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Former Miss Kenya Cecilia Mwangi: How they killed my mother

Cecilia Mwangi at her mum's funeral
 Former Miss Kenya Cecilia Mwangi at her mother’s funeral     Photo: Courtesy

On Cecilia Mwangi’s left hand is a two-week old tattoo reading ‘Cherise’, her three-year-old daughter’s first name. It was meant to read ‘Sarah’, her late mother who was murdered only two days after the two dined and partied a weekend away in such a memorable style that Cecilia decided to dedicate a tattoo to her. Her mother was against the idea.

The former Miss Kenya and anti-jiggers campaign ambassador’s mother had travelled from their Sango Farm in Saboti, Trans Nzoia County, for a weekend - a routine she usually did during her 10 years’ stay there, to keep in touch with her family.

“Mum was like a big sister and we would party and make fun until she reminded us that she was not our age mate. On this weekend, we had dinner and went out for rhumba and partied like friends would. The next day, I called someone to do us tattoos and having been so close with her, I decided to dedicate a tattoo to her, something she opposed and asked me to do that for my daughter,” Cecilia told Pulse during an exclusive interview this week.

“She travelled back on Sunday with a huge load of electronics, a number of television sets and other household electronics that she had purchased for the Kitale house. The last time we talked to her was that Wednesday afternoon. On Thursday, her phone went unanswered,” the former title-holder narrates.

The following day, her phone was still off, something Cecilia describes as unusual. Perturbed, she called a neighbour, a pastor whose number her mother had shared with her, and requested him to go and check up on her. That would be the beginning of a mystery, the disappearance and eventual murder of her mother that has left Kitale people in shocked murmurs.

“When the pastor asked our grandmother where mum was, she said she had not seen her since she had said goodnight to her on Wednesday. The house-help said mum had left the house on Thursday morning after opening the house for her and did not come back,” Cecilia said, as she starts to break down her mother’s mysterious disappearance which left the family in shock.

“There was something strange happening. The house-help was uneasy and the shamba boy was at the time moving household goods from the main house to the servant quarters, saying he was working under instructions from mum. My grandmother found that weird. She rushed to the chief’s office and reported the matter. Immediately, we took off to Kitale, not knowing what to expect,” Cecilia went on.

“When police from Kitale Police Station came in and started doing interrogations, the house-help changed her previous remarks, saying she had found the door to mum’s room open that Thursday morning.”

As the police went into the house, they stumbled on blood stains on the corridor, stains the house-help is reported to have said were from a slaughtered chicken, just before she broke down!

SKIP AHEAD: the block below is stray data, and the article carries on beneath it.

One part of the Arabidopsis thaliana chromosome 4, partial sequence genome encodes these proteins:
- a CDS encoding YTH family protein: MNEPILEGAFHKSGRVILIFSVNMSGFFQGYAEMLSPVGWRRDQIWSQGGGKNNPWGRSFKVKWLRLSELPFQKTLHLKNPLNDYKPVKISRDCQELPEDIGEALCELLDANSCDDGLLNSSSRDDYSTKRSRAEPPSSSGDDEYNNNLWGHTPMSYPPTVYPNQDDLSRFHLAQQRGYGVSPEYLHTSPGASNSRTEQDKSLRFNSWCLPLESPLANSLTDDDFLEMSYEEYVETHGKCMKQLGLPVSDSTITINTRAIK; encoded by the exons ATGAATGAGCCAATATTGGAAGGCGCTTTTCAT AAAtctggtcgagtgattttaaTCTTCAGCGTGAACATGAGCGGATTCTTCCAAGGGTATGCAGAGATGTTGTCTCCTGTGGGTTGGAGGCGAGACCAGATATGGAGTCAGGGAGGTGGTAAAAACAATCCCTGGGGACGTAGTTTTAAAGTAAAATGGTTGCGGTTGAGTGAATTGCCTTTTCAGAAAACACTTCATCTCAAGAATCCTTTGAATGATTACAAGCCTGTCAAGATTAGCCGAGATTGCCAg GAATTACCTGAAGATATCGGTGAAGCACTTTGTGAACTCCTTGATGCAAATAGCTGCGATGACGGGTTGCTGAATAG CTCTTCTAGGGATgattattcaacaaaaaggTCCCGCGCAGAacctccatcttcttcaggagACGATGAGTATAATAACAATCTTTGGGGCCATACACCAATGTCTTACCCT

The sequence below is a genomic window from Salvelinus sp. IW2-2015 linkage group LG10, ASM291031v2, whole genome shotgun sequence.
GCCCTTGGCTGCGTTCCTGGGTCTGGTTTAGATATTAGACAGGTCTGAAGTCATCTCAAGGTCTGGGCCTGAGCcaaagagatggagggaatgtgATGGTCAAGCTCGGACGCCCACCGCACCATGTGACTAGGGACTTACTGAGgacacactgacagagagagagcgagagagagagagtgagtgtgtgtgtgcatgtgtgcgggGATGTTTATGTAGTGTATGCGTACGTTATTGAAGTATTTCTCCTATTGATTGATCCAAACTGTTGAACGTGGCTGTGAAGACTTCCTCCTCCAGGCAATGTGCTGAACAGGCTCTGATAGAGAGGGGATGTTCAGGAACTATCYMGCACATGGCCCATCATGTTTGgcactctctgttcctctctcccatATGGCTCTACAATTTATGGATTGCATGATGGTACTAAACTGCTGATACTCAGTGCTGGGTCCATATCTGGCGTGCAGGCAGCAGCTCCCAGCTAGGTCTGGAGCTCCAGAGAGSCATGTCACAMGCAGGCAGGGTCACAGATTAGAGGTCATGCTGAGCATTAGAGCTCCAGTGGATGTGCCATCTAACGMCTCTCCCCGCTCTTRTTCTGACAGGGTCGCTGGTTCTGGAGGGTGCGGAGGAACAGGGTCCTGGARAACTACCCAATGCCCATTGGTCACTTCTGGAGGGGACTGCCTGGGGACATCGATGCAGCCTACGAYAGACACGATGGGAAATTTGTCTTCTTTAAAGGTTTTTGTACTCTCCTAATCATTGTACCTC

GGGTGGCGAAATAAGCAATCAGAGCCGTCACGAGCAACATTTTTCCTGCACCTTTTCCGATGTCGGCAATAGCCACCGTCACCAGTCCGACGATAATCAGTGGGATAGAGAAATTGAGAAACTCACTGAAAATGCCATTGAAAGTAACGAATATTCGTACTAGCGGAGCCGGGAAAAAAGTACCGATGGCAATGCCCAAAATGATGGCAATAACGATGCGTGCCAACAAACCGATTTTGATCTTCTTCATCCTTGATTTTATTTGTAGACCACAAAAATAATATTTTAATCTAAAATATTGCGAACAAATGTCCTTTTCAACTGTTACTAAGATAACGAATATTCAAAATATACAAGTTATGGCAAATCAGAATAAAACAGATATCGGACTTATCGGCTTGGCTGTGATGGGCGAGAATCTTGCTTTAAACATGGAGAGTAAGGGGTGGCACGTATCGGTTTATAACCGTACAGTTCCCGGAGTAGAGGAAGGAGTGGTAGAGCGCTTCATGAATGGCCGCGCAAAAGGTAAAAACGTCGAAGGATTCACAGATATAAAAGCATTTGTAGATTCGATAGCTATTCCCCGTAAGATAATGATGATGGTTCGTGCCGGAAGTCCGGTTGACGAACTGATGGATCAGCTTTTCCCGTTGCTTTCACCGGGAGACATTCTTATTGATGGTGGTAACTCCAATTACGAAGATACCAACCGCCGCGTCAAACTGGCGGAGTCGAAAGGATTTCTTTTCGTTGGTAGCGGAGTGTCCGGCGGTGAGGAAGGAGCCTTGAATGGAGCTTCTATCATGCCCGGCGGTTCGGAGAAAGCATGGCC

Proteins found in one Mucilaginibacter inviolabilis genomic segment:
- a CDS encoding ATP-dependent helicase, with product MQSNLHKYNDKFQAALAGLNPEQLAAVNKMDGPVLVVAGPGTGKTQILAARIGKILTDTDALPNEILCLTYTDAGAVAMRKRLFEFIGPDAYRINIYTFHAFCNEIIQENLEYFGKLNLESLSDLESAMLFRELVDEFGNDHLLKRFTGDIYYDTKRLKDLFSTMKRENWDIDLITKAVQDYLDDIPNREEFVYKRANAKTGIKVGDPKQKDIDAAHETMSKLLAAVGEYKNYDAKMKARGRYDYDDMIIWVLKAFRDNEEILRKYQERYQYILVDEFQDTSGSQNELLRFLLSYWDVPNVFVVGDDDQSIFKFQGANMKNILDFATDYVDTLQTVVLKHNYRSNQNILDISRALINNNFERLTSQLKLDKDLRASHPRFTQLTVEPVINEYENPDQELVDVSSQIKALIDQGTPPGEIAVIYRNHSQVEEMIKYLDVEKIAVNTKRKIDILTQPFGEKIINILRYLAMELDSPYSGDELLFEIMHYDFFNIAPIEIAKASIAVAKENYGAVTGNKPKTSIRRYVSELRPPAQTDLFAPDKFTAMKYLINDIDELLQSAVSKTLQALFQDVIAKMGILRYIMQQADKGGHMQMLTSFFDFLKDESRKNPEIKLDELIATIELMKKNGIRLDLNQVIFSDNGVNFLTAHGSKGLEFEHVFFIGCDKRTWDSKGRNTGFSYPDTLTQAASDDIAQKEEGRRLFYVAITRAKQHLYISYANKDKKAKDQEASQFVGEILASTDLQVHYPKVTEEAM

The electricity to the residence had been cut off that Wednesday night. According to testimonies Pulse gathered, the houseboy had called in interested people to come and buy household goods, chickens and 15 Australian merino sheep. Some of the prospective buyers were brought in by a boda boda rider as the police arrived. The boda boda rider, the househelp, the shamba boy as well as two other people have since been put in police custody to help with investigations.

That Saturday, two days into the search for Cecilia’s mother in the family’s expansive 25-acre farm, there was a new development, a phone found inside the shamba boy’s room gave further leads into communication that had been going on, netting in a prominent Kitale businessman.

Two other men said to be from Nairobi have also been mentioned as possible suspects in the murder. The owner of the phone, a neighbour who had been spotted hanging out with the shamba boy that Wednesday, is also in police custody, helping with the investigations.

“The househelp kept on giving clues of what had happened. She was inconsistent with information and had led us to believe that our mum had been dumped in a nearby swamp after the murder. We later stumbled on her body inside the poultry house, on Monday, the fourth day of the search,” Cecilia told Pulse.

Autopsy results showed she had been strangled with two sharp wires.

“This has been a real traumatising ordeal for us as a family and we want justice done. Police have been moving with speed and we do believe the real killers will soon be known,” she said.

Sarah Mwangi, 59, was given a good send off last Saturday during a burial ceremony held at the family’s Ngong’ farm, attended by hundreds. Investigations into the murder are on.

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